In the aftermath of the Dawes Act, the US dissolved tribal governments and appointed chiefs.
During World War I, Choctaw soldiers served in the U. military as the first Native American codetalkers, using the Choctaw language.
Based on dating of surface artifacts, the Nanih Waiya mound was likely constructed and first occupied by indigenous peoples about 0–300 CE, in the Middle Woodland period.
The original site was bounded on three sides by an earthwork circular enclosure, about ten feet high and encompassing a square mile.
The Choctaw are descendants of the peoples of the Hopewell and Mississippian cultures, who lived throughout the east of the Mississippi River valley and its tributaries.
About 1,700 years ago, the Hopewell people built Nanih Waiya, a great earthwork mound, which is still considered sacred by the Choctaw.
Scholars believe that Paleo-Indians were specialized, highly mobile foragers who hunted late Pleistocene fauna such as bison, mastodons, caribou, and mammoths.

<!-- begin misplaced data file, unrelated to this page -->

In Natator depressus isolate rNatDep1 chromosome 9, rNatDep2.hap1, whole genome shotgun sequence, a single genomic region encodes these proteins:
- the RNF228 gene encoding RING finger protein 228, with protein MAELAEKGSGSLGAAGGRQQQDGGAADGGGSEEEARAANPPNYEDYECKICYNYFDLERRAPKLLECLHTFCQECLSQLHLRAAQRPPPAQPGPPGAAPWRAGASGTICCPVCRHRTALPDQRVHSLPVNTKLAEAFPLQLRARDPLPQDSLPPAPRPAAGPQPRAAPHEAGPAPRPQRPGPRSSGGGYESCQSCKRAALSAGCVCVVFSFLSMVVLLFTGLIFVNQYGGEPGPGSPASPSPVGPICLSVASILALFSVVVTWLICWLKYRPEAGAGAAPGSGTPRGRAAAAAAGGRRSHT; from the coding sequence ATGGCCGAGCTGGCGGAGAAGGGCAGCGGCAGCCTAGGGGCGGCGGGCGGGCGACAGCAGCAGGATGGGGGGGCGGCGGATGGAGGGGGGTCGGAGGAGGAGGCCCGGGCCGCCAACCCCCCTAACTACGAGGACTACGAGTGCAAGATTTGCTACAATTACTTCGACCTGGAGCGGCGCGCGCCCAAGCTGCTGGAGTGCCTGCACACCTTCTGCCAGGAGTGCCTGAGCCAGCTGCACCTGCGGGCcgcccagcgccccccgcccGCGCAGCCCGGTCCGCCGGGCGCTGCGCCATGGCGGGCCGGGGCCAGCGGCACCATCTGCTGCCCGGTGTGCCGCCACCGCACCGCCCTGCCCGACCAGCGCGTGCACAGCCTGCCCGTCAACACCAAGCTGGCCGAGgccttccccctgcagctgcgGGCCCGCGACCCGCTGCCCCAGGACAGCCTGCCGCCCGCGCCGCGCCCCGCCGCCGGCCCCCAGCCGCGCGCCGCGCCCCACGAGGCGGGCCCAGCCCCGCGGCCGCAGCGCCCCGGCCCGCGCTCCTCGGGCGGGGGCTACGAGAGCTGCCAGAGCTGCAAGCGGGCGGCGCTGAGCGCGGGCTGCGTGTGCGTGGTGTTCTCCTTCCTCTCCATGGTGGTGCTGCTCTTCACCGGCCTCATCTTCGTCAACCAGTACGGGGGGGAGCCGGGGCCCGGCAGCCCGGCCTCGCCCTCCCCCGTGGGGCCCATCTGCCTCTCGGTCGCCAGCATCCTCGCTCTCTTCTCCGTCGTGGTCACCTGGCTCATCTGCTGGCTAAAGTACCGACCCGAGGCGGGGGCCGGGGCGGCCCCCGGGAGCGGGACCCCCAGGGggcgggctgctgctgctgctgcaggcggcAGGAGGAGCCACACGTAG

Occupation of Nanih Waiya and several smaller nearby mounds likely continued through 700 CE, the Late Woodland Period.
The smaller mounds may also have been built by later cultures.
The Mississippian culture developed in the lower Mississippi river valley and its tributaries, including the Ohio River.
In present-day Mississippi, Moundville, Plaquemine, When the Spanish made their first forays inland in the 16th century from the shores of the Gulf of Mexico, they encountered some chiefdoms of the Mississippians, but others were already in decline, or had disappeared.
The Mississippian culture are the peoples encountered by other early Spanish explorers, beginning on April 2, 1513, with Juan Ponce de León's Florida landing and the 1526 Lucas Vázquez de Ayllón expedition in South Carolina and Georgia region.